Fears of a hacked election may keep 1 out of every 5 voters home, says report

Possible hacked election keeping voters home

Recent hacks of the Democratic National Committee, the Democratic Congressional Campaign Committee and election databases have increased fears that cybercriminals will try to interfere with the upcoming U.S. presidential election.

Concerns leading up to election day on November 8 could have a real impact on voter turnout, according to a study from cybersecurity firm Carbon Black. More than one in five registered U.S. voters may stay home on election day because of fears about cybersecurity and vote tampering, the study — an online survey of 700 registered voters aged 18-54 — found.

"If someone with a keyboard and mouse can literally create this doubt in the process itself, that's a tremendous amount of power over a country like ours," said Carbon Black chief security strategist Ben Johnson.

Go to the polls and use a paper vote whenever possible, said Johnson.

"The paper trail is important," he said. "The voting machines are known to have vulnerabilities, or there's risk that they could be manipulated."

There has been no indication that technology in previous elections has been tampered with, but 56 percent of those surveyed said they are concerned that this year's election will be affected by hacking or a cyber attack. Most (58 percent) believe the greatest vulnerability lies in electronic voting machines and more than a third (36 percent) believe their voting information is insecure.

Respondents believe a U.S. insider threat poses the most risk (28 percent), followed by Russian hackers (17 percent) and then the candidates themselves (15 percent), the survey found.

It may seem a little surprising that voters rank hack attacks from inside the U.S. above nation state attacks, but this reflects both the polarized nature of this year's election and the reality of where the greatest threat is likely to come from. Americans have the most riding on the election results, and more access to voting machines, said Johnson.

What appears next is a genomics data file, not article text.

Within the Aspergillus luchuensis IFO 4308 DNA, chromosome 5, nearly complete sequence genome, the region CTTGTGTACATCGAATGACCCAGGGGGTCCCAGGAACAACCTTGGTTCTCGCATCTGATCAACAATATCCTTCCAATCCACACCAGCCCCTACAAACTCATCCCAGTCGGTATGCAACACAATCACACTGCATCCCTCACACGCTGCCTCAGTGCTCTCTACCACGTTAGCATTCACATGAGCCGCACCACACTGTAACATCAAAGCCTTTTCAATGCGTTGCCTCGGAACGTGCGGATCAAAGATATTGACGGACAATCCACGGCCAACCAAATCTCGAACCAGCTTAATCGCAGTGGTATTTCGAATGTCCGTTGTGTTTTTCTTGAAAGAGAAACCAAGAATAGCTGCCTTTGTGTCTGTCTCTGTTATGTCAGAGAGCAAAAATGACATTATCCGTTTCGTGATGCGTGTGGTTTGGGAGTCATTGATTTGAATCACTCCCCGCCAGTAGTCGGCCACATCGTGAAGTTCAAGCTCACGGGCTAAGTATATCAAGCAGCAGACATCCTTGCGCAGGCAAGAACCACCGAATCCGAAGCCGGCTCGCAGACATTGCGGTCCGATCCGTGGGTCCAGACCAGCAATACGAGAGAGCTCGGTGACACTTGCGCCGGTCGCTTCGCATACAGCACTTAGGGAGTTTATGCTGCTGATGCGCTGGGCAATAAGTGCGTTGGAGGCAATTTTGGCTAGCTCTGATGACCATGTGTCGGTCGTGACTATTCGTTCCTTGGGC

The state with the most vulnerability to hackers and doubts around the election outcome is Pennsylvania, said Johnson. It uses mostly electronic voting machines, many of which do not have a paper trail, and it is also a swing state.

"If I was a 400-pound hacker sitting on a bed, I would target Pennsylvania," he said.

Though both candidates have said they will accept the election results, if evidence of a hack attack emerges, experts believe all bets are off.

"Between Trump and what happened at the DNC — both sides — whichever one loses is going to be crying foul," said James Scott, a senior fellow at the Institute for Critical Infrastructure Technology.

The specter of a long drawn-out fight over election results in one of the most controversial contests to date hovers over the nation.

The electronic voting machine considered most vulnerable to attack in the 2016 election is known as a "direct-recording machine," many of which run outdated operating systems such as Windows XP, which Microsoft has not patched since April 2014, according to Carbon Black. One silver lining is that some states that use these voting machines tether them to a voter-verified paper audit trail, an additional security layer, letting voters verify their ballots.

It is too late for a complete overhaul of the electronic voting system this time around, so the most important thing is to raise awareness of the risks so we can attempt to mitigate them, said Johnson. Going forward, cybersecurity experts say a broader discussion is needed — at the federal level — to decide how to build machines designed for casting and tallying votes without any of the flaws that exist in the current machines.